A Colombian diplomat in the U.S. has said that President Barack Obama should apologize for the recent secret service sex scandal because it "ruined the reputation of Cartagena" where prostitution is legal.
The Daily Mail reports that Gabriel Silva, in an interview with the Colombian newspaper El Tiempo, criticized handling of the scandal by the American government. Silva, who decried the media's focus on Cartagena's sex industry, said: "It is necessary, and I want to hear it from the White House. A more clear expression of remorse is required to protect the reputation of Cartagena."
NY Daily News reports that Silva is upset about the portrayal of Cartagena and what he describes as the "superficial, sensationalist" U.S. media coverage that focused on the city's sex industry.
NY Daily News points out, however, that President Juan Manuel Santos seemed to have no "beef" with President Obama when, at a joint news conference during a summit in Cartagena, Obama spoke about the scandal that was at that time just unfolding. Obama had said: “If it turns out that some of the allegations that have been made in the press are confirmed, then, of course, I’ll be angry because my attitude with respect to the Secret Service personnel is no different than what I expect out of my delegation that’s sitting here. We’re representing the people of the United States, and when we travel to another country, I expect us to observe the highest standards because we’re not just representing ourselves.”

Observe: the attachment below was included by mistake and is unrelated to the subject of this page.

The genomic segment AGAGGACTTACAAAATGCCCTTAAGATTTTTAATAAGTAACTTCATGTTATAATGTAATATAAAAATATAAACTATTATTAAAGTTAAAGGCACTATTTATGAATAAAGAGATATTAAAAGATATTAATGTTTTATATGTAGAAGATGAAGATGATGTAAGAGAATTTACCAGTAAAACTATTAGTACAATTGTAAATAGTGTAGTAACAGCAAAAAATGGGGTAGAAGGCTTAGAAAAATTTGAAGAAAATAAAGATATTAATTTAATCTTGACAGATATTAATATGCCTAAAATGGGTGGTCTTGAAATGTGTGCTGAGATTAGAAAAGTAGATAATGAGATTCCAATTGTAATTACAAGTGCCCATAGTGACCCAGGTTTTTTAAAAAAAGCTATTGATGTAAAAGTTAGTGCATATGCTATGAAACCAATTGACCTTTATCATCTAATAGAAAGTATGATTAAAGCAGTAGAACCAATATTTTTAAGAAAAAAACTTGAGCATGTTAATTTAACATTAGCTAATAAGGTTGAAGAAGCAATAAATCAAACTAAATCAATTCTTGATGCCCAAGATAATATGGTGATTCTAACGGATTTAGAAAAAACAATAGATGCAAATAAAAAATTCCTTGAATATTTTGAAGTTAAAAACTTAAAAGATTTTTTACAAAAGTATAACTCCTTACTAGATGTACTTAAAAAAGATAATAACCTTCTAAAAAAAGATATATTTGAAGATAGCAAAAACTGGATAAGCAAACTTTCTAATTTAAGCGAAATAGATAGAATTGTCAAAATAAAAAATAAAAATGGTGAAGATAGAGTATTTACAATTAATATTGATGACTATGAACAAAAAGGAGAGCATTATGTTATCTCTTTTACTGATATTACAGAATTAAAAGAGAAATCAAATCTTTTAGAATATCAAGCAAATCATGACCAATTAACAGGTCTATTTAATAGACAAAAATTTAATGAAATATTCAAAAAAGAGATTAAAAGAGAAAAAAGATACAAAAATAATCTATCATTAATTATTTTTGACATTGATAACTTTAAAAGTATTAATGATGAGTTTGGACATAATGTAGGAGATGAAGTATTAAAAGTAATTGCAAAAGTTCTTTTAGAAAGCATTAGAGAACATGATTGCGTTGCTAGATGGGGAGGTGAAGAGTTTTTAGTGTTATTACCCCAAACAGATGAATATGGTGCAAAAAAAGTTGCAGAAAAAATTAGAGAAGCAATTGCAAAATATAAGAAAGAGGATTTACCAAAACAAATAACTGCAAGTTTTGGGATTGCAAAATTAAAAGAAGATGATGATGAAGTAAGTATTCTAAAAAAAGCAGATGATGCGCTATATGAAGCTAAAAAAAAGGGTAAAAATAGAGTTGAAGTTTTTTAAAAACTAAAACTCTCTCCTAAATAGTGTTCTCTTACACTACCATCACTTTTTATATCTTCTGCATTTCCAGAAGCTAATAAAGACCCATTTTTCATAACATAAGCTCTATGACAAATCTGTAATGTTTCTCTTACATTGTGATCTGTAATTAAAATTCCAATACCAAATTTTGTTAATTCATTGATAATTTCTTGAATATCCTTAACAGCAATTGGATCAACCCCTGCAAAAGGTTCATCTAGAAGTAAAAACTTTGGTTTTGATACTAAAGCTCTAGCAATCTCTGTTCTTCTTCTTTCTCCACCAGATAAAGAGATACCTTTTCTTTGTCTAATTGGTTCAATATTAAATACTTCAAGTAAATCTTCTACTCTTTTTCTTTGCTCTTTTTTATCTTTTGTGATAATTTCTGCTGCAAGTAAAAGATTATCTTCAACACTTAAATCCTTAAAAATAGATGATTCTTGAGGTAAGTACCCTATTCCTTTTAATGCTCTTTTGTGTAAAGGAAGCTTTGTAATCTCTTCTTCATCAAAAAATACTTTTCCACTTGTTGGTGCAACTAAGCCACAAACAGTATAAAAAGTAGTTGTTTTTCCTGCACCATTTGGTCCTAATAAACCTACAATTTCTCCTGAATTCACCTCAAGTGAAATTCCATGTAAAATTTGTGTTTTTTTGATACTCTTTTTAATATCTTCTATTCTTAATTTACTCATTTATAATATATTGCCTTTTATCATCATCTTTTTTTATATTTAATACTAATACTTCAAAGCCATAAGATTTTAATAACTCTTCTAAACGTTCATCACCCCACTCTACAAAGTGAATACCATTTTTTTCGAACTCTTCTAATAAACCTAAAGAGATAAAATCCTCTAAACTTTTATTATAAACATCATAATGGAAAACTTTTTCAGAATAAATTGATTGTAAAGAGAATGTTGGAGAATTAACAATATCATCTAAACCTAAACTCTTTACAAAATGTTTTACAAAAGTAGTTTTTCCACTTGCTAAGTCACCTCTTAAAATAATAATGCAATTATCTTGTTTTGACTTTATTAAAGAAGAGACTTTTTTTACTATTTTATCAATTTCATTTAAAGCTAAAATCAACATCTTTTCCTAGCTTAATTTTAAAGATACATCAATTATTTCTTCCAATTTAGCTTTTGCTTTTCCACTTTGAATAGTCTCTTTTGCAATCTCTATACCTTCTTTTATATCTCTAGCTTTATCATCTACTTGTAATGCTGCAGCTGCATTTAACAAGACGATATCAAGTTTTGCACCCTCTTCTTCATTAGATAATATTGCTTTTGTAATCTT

Homeland Security Secretary Janet Napolitano, also condemned the actions of the agents as "inexcusable." NY Daily News reports that the deputy director of the Secret Service apologized to Colombia and Cartagena.
According to Digital Journal, a report on similar misconduct by Secret Service agents in El Salvador in March 2011 has been presented to Congress. Digital Journal says the report detailed "witness account of how Secret Service agents and U.S. military specialists in San Salvador, before Obama's arrival, spent three nights in a row at a strip club drinking heavily with most of them paying for access to VIP section where they enjoyed sexual services. The report said the owner of the club admitted that his club 'routinely takes care of high-ranking employees of the U.S. Embassy in San Salvador as well as visiting agents from the FBI and U.S. Drug Enforcement Administration.'"
NY Daily News reports that the Secret Service, in a memo sent to Congress, said it was taking the “allegations of misconduct seriously, and will thoroughly look into this matter."